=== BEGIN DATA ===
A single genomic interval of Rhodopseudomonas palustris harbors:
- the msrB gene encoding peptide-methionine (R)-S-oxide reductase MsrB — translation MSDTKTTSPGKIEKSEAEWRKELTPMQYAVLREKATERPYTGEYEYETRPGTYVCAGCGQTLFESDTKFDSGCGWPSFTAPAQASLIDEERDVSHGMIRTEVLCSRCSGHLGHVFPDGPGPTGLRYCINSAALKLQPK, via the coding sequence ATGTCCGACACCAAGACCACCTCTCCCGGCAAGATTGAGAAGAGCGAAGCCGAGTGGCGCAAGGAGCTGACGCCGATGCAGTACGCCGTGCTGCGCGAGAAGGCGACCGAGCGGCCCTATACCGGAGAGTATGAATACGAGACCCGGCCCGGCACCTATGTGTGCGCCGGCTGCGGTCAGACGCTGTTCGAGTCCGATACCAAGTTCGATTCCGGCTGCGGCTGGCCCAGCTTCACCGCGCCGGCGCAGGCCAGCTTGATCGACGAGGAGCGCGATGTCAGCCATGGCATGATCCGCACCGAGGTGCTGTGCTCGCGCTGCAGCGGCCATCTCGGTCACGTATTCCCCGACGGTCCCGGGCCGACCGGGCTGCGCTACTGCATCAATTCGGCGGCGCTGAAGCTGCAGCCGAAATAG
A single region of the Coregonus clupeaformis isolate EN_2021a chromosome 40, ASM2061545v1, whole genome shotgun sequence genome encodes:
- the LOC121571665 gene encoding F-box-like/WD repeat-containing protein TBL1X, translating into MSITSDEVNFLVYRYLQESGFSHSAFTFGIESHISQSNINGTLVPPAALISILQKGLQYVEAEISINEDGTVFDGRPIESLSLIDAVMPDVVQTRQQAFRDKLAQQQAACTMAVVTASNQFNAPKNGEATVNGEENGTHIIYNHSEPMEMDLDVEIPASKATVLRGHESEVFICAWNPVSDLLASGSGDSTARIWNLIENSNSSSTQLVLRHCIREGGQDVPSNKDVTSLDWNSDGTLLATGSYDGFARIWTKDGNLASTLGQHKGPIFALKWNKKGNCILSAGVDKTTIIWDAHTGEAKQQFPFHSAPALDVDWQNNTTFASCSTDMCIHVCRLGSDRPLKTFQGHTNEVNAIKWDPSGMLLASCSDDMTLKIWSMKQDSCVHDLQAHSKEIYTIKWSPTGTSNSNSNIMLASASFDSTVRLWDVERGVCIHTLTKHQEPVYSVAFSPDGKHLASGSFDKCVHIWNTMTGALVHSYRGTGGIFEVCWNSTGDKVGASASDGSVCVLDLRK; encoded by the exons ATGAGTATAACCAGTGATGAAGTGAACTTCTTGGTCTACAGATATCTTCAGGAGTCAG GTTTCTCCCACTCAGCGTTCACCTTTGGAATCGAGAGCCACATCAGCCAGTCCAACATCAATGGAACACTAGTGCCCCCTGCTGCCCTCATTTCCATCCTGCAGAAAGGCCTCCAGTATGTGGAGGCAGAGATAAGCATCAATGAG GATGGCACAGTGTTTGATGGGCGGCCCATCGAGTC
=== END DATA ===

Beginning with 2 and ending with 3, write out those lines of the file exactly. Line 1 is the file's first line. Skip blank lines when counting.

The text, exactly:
- the msrB gene encoding peptide-methionine (R)-S-oxide reductase MsrB — translation MSDTKTTSPGKIEKSEAEWRKELTPMQYAVLREKATERPYTGEYEYETRPGTYVCAGCGQTLFESDTKFDSGCGWPSFTAPAQASLIDEERDVSHGMIRTEVLCSRCSGHLGHVFPDGPGPTGLRYCINSAALKLQPK, via the coding sequence ATGTCCGACACCAAGACCACCTCTCCCGGCAAGATTGAGAAGAGCGAAGCCGAGTGGCGCAAGGAGCTGACGCCGATGCAGTACGCCGTGCTGCGCGAGAAGGCGACCGAGCGGCCCTATACCGGAGAGTATGAATACGAGACCCGGCCCGGCACCTATGTGTGCGCCGGCTGCGGTCAGACGCTGTTCGAGTCCGATACCAAGTTCGATTCCGGCTGCGGCTGGCCCAGCTTCACCGCGCCGGCGCAGGCCAGCTTGATCGACGAGGAGCGCGATGTCAGCCATGGCATGATCCGCACCGAGGTGCTGTGCTCGCGCTGCAGCGGCCATCTCGGTCACGTATTCCCCGACGGTCCCGGGCCGACCGGGCTGCGCTACTGCATCAATTCGGCGGCGCTGAAGCTGCAGCCGAAATAG
A single region of the Coregonus clupeaformis isolate EN_2021a chromosome 40, ASM2061545v1, whole genome shotgun sequence genome encodes: